by Matthew Slater
BBC News Online
Women are divided into three classes
An acclaimed Danish production of The Handmaid's Tale opens at the embattled English National Opera.
Timely is the word that springs to mind after watching the UK premiere of Poul Ruders' The Handmaid's Tale.
First, there is the opera's subject matter.
Adapted from Margaret Atwood's novel about a brutal theocracy called Gilead that emerges from the wreckage of post-holocaust America, The Handmaid's Tale could not be more topical.
In Gilead the regime has divided women into three classes, wives, servants and handmaids, with the latter serving as walking wombs for the more privileged, but also subservient, wives.
Above all women are men, with the religious elite, called the Commanders of God, ruling the roost.
Atwood's book, published in 1985, was written in response to the anti-feminist backlash she sensed brewing in the USA and as a warning against the tide of right-wing religious fundamentalism.
The performances are passionate
That tide has grown - and some would argue that the Christian right is now the real power behind President George W. Bush's throne - and Atwood's nightmarish vision of militant misogyny is starting to look less far-fetched by the day.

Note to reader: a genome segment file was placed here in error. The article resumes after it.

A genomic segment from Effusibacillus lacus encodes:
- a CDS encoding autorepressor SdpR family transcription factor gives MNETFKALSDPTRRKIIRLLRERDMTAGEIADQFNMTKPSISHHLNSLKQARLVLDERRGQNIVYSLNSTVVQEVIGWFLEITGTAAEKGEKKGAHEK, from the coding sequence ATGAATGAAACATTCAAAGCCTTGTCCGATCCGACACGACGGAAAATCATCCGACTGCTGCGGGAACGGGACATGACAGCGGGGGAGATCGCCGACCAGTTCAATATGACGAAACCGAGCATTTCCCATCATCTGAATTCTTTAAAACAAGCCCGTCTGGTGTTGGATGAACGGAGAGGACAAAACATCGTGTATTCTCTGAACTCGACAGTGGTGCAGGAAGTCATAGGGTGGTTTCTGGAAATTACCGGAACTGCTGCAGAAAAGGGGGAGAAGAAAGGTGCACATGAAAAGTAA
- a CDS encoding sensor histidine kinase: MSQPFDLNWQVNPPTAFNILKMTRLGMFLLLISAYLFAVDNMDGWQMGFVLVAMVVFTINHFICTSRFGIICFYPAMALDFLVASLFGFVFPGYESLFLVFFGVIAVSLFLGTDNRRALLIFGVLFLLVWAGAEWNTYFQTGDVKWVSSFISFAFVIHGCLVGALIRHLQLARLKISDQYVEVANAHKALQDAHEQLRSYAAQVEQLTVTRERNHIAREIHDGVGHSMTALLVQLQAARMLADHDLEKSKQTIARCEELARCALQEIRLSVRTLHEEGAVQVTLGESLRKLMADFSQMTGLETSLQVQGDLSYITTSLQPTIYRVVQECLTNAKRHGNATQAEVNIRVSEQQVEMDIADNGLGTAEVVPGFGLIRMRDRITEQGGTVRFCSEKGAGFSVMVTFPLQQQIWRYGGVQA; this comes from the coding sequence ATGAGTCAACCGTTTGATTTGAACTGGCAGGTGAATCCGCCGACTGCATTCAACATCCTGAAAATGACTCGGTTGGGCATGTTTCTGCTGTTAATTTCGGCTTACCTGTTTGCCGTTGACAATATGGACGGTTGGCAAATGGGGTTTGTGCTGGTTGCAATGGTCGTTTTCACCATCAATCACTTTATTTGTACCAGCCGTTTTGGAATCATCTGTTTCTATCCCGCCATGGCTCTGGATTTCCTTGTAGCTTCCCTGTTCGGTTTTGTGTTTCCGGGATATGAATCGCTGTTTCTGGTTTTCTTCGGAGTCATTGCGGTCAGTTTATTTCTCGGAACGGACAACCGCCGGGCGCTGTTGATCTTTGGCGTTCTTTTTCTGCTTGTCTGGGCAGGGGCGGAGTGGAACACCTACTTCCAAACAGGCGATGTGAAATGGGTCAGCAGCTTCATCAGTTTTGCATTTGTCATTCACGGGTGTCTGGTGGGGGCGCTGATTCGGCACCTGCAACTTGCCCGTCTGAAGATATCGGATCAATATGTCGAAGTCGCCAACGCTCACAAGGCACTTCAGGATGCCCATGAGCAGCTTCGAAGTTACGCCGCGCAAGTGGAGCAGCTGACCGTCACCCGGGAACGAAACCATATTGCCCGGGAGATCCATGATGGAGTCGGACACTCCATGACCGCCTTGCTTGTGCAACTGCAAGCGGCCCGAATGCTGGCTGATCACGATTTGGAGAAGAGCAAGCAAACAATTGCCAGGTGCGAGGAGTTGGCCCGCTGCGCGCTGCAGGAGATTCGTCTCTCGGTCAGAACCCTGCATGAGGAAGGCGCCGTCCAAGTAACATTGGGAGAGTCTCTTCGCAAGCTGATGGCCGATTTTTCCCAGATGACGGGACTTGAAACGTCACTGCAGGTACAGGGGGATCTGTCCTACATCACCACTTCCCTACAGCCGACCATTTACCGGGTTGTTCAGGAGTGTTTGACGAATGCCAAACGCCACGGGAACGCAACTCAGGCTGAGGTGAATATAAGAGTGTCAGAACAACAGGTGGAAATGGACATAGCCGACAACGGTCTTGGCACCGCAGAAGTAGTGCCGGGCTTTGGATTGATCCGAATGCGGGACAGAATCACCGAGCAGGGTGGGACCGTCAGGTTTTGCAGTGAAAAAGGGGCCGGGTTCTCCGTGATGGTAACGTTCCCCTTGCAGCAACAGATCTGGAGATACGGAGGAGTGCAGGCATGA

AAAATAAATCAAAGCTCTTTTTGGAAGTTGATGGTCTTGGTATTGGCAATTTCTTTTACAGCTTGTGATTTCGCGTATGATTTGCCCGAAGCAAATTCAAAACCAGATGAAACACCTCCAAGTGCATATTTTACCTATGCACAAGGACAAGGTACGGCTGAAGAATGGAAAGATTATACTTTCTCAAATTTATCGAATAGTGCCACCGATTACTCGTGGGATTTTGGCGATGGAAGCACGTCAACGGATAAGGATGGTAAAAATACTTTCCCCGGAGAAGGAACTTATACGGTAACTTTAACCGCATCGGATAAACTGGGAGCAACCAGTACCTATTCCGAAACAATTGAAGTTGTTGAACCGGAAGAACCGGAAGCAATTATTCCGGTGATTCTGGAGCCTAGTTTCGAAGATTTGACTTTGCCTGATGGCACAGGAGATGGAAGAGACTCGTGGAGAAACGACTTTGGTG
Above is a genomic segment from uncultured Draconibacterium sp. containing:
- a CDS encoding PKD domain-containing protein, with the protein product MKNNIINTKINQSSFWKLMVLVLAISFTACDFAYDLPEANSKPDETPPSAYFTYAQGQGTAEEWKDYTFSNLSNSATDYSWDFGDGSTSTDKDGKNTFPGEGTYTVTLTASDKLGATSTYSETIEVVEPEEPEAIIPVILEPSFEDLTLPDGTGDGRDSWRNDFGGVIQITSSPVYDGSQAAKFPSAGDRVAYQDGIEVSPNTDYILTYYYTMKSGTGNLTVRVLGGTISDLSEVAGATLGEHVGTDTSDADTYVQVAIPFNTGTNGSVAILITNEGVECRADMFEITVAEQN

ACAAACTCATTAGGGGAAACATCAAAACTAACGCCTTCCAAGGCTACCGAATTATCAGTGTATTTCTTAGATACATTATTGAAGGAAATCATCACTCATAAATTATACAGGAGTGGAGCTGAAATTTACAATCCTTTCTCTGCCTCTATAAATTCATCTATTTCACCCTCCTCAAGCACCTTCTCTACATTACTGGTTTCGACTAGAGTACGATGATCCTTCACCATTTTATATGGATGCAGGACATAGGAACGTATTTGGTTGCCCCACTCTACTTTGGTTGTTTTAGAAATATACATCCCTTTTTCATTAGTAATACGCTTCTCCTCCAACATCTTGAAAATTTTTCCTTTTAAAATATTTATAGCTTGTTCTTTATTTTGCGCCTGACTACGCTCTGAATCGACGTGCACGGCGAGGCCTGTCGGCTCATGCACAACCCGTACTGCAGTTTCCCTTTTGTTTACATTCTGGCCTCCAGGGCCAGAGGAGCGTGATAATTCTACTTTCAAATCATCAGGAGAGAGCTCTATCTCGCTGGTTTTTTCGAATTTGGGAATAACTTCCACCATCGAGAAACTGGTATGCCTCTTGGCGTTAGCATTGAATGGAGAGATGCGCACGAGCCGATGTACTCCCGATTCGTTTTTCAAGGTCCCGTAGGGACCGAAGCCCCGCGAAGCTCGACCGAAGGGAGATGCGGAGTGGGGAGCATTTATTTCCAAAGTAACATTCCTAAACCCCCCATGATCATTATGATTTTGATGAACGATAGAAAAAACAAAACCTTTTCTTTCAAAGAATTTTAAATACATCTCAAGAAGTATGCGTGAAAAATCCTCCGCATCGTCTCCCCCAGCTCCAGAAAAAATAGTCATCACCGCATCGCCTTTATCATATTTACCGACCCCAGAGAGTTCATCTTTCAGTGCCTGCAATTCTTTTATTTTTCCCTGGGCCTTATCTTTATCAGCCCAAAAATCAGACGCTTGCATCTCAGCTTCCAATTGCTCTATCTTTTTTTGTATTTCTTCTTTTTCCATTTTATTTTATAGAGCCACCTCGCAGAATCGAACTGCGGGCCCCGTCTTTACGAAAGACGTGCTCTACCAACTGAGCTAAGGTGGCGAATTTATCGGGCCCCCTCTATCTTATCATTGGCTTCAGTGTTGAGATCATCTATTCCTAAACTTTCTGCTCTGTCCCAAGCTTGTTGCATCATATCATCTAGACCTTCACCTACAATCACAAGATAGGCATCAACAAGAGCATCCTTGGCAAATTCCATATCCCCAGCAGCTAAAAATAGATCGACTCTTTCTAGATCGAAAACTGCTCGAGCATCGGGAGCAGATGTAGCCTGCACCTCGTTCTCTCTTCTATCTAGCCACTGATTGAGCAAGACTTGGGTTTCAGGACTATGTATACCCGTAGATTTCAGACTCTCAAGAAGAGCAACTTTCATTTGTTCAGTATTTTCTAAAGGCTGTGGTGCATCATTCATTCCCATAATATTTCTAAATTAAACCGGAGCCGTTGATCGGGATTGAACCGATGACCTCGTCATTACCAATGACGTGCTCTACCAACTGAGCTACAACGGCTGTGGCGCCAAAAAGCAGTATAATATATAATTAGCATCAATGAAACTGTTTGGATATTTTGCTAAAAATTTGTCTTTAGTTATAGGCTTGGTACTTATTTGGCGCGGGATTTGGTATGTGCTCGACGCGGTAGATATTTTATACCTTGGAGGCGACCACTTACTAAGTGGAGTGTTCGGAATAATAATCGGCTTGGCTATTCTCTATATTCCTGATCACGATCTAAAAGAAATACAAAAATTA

But the opera is also timely in a far more mundane sense - the English National Opera needs a hit.
After a year of cutbacks and falling attendances, the ENO is counting on Ruders' interpretation of Atwood's depressing tale to bring back the feel-good factor to its finances.
Given the enormous success of the opera in Ruders' native Denmark since its world premiere in March 2000, the chances of a lucrative transfer to the English market are excellent.
The problems of translating a long novel into an effective musical drama are expertly dealt with by Paul Bentley's faithful libretto and Phyllida Lloyd's inventive direction.
Bentley pulls off the difficult task of telling a complex story in a straightforward way.
Ruders' cinematic style plays its part - bursts of dissonance clash with the melodic sweep of the narrative to underscore moments of high drama - and the set design, costumes and lighting are first rate.
The performances are equally impressive.
The lead role is split into two parts - Offred as the eponymous Handmaid, and Offred as she was before Gilead's creation - and both are sung and acted with a passion that suggests pain and hope.
Atwood's base material provides plenty to build on - treachery, murder, rape, executions and sex (it is a night at the ENO, after all).
But it is to the credit of Ruders, Bentley and Lloyd that they saw the operatic potential in the novel and succeeded in making it work.
The Handmaid's Tale is far from perfect - the music lacks variety, the first half is too long and the subject matter can weigh you down - but for its hard-hitting vitality it deserves to be the success ENO is praying for.
The Handmaid's Tale at the English National Opera is performed on 3, 5, 9, 11, 14 and 25 April.